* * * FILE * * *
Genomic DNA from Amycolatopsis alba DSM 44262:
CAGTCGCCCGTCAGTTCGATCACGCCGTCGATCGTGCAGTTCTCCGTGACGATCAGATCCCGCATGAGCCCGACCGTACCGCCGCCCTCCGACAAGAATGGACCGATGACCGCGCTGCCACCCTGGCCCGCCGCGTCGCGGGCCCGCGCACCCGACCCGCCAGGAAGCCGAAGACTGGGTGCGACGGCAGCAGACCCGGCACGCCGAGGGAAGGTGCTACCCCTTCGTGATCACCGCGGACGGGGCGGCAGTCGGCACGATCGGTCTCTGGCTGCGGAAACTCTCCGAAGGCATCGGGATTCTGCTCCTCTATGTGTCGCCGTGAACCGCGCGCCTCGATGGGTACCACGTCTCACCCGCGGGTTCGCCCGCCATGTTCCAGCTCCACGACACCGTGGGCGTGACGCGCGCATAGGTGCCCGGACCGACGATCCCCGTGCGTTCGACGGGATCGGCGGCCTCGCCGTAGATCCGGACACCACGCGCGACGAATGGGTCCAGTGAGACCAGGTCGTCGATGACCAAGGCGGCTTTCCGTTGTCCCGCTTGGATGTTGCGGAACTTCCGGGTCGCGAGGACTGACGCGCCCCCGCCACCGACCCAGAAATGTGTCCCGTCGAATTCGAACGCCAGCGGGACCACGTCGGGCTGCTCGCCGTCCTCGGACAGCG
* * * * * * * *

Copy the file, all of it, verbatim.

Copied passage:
Genomic DNA from Amycolatopsis alba DSM 44262:
CAGTCGCCCGTCAGTTCGATCACGCCGTCGATCGTGCAGTTCTCCGTGACGATCAGATCCCGCATGAGCCCGACCGTACCGCCGCCCTCCGACAAGAATGGACCGATGACCGCGCTGCCACCCTGGCCCGCCGCGTCGCGGGCCCGCGCACCCGACCCGCCAGGAAGCCGAAGACTGGGTGCGACGGCAGCAGACCCGGCACGCCGAGGGAAGGTGCTACCCCTTCGTGATCACCGCGGACGGGGCGGCAGTCGGCACGATCGGTCTCTGGCTGCGGAAACTCTCCGAAGGCATCGGGATTCTGCTCCTCTATGTGTCGCCGTGAACCGCGCGCCTCGATGGGTACCACGTCTCACCCGCGGGTTCGCCCGCCATGTTCCAGCTCCACGACACCGTGGGCGTGACGCGCGCATAGGTGCCCGGACCGACGATCCCCGTGCGTTCGACGGGATCGGCGGCCTCGCCGTAGATCCGGACACCACGCGCGACGAATGGGTCCAGTGAGACCAGGTCGTCGATGACCAAGGCGGCTTTCCGTTGTCCCGCTTGGATGTTGCGGAACTTCCGGGTCGCGAGGACTGACGCGCCCCCGCCACCGACCCAGAAATGTGTCCCGTCGAATTCGAACGCCAGCGGGACCACGTCGGGCTGCTCGCCGTCCTCGGACAGCG